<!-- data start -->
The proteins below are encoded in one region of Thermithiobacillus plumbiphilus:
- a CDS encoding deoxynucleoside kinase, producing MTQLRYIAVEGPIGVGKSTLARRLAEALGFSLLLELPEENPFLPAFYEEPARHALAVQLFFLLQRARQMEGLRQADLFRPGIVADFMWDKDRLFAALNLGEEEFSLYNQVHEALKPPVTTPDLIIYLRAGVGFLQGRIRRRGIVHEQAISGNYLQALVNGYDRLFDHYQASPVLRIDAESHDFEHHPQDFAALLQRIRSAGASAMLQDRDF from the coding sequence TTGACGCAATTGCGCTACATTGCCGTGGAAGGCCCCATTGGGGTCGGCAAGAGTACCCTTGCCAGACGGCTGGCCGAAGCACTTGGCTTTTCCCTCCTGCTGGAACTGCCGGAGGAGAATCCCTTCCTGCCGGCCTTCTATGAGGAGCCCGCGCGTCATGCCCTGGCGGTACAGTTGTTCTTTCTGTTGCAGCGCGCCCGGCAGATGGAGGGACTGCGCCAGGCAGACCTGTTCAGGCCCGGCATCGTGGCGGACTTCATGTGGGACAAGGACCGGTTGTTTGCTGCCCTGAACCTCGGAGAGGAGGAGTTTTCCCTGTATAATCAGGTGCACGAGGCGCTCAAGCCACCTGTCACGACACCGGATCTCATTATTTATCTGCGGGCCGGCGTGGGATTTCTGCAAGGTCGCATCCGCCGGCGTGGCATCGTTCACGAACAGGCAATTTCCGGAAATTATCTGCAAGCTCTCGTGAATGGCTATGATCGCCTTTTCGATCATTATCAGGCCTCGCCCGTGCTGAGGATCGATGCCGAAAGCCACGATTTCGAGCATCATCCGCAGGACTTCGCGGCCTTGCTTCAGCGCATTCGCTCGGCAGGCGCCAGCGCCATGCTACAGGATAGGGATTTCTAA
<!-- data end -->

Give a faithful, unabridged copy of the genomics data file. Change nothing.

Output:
The proteins below are encoded in one region of Thermithiobacillus plumbiphilus:
- a CDS encoding deoxynucleoside kinase, producing MTQLRYIAVEGPIGVGKSTLARRLAEALGFSLLLELPEENPFLPAFYEEPARHALAVQLFFLLQRARQMEGLRQADLFRPGIVADFMWDKDRLFAALNLGEEEFSLYNQVHEALKPPVTTPDLIIYLRAGVGFLQGRIRRRGIVHEQAISGNYLQALVNGYDRLFDHYQASPVLRIDAESHDFEHHPQDFAALLQRIRSAGASAMLQDRDF from the coding sequence TTGACGCAATTGCGCTACATTGCCGTGGAAGGCCCCATTGGGGTCGGCAAGAGTACCCTTGCCAGACGGCTGGCCGAAGCACTTGGCTTTTCCCTCCTGCTGGAACTGCCGGAGGAGAATCCCTTCCTGCCGGCCTTCTATGAGGAGCCCGCGCGTCATGCCCTGGCGGTACAGTTGTTCTTTCTGTTGCAGCGCGCCCGGCAGATGGAGGGACTGCGCCAGGCAGACCTGTTCAGGCCCGGCATCGTGGCGGACTTCATGTGGGACAAGGACCGGTTGTTTGCTGCCCTGAACCTCGGAGAGGAGGAGTTTTCCCTGTATAATCAGGTGCACGAGGCGCTCAAGCCACCTGTCACGACACCGGATCTCATTATTTATCTGCGGGCCGGCGTGGGATTTCTGCAAGGTCGCATCCGCCGGCGTGGCATCGTTCACGAACAGGCAATTTCCGGAAATTATCTGCAAGCTCTCGTGAATGGCTATGATCGCCTTTTCGATCATTATCAGGCCTCGCCCGTGCTGAGGATCGATGCCGAAAGCCACGATTTCGAGCATCATCCGCAGGACTTCGCGGCCTTGCTTCAGCGCATTCGCTCGGCAGGCGCCAGCGCCATGCTACAGGATAGGGATTTCTAA